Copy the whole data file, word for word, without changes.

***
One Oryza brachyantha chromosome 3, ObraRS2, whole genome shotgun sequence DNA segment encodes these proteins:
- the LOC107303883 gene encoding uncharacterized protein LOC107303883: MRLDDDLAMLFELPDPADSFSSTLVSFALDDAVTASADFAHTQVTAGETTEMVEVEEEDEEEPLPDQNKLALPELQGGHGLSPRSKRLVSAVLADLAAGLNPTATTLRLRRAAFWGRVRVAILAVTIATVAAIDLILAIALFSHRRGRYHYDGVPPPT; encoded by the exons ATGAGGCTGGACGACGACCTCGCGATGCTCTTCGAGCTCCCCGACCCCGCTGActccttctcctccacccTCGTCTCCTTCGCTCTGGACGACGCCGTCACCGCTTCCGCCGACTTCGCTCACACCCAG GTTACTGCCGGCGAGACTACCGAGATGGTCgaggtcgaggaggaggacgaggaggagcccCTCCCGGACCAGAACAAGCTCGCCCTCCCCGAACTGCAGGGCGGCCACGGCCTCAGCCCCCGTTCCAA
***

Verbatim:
One Oryza brachyantha chromosome 3, ObraRS2, whole genome shotgun sequence DNA segment encodes these proteins:
- the LOC107303883 gene encoding uncharacterized protein LOC107303883: MRLDDDLAMLFELPDPADSFSSTLVSFALDDAVTASADFAHTQVTAGETTEMVEVEEEDEEEPLPDQNKLALPELQGGHGLSPRSKRLVSAVLADLAAGLNPTATTLRLRRAAFWGRVRVAILAVTIATVAAIDLILAIALFSHRRGRYHYDGVPPPT; encoded by the exons ATGAGGCTGGACGACGACCTCGCGATGCTCTTCGAGCTCCCCGACCCCGCTGActccttctcctccacccTCGTCTCCTTCGCTCTGGACGACGCCGTCACCGCTTCCGCCGACTTCGCTCACACCCAG GTTACTGCCGGCGAGACTACCGAGATGGTCgaggtcgaggaggaggacgaggaggagcccCTCCCGGACCAGAACAAGCTCGCCCTCCCCGAACTGCAGGGCGGCCACGGCCTCAGCCCCCGTTCCAA